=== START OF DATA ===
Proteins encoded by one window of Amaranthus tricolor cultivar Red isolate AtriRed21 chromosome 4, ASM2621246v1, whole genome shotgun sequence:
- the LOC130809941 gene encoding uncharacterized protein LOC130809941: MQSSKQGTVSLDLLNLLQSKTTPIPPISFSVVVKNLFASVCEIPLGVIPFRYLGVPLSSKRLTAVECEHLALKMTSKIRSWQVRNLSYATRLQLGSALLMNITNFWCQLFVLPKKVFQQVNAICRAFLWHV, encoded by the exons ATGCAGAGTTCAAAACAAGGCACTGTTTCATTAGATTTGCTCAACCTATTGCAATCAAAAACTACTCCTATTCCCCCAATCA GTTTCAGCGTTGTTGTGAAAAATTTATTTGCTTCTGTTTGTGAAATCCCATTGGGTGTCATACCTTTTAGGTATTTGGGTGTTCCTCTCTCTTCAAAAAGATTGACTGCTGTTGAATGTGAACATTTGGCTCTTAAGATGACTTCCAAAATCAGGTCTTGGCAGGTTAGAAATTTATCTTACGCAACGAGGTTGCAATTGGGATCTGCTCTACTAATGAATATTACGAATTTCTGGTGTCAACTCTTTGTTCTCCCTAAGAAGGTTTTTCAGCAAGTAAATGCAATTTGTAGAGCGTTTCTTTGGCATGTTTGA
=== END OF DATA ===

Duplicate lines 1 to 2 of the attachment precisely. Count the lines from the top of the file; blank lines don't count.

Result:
Proteins encoded by one window of Amaranthus tricolor cultivar Red isolate AtriRed21 chromosome 4, ASM2621246v1, whole genome shotgun sequence:
- the LOC130809941 gene encoding uncharacterized protein LOC130809941: MQSSKQGTVSLDLLNLLQSKTTPIPPISFSVVVKNLFASVCEIPLGVIPFRYLGVPLSSKRLTAVECEHLALKMTSKIRSWQVRNLSYATRLQLGSALLMNITNFWCQLFVLPKKVFQQVNAICRAFLWHV, encoded by the exons ATGCAGAGTTCAAAACAAGGCACTGTTTCATTAGATTTGCTCAACCTATTGCAATCAAAAACTACTCCTATTCCCCCAATCA GTTTCAGCGTTGTTGTGAAAAATTTATTTGCTTCTGTTTGTGAAATCCCATTGGGTGTCATACCTTTTAGGTATTTGGGTGTTCCTCTCTCTTCAAAAAGATTGACTGCTGTTGAATGTGAACATTTGGCTCTTAAGATGACTTCCAAAATCAGGTCTTGGCAGGTTAGAAATTTATCTTACGCAACGAGGTTGCAATTGGGATCTGCTCTACTAATGAATATTACGAATTTCTGGTGTCAACTCTTTGTTCTCCCTAAGAAGGTTTTTCAGCAAGTAAATGCAATTTGTAGAGCGTTTCTTTGGCATGTTTGA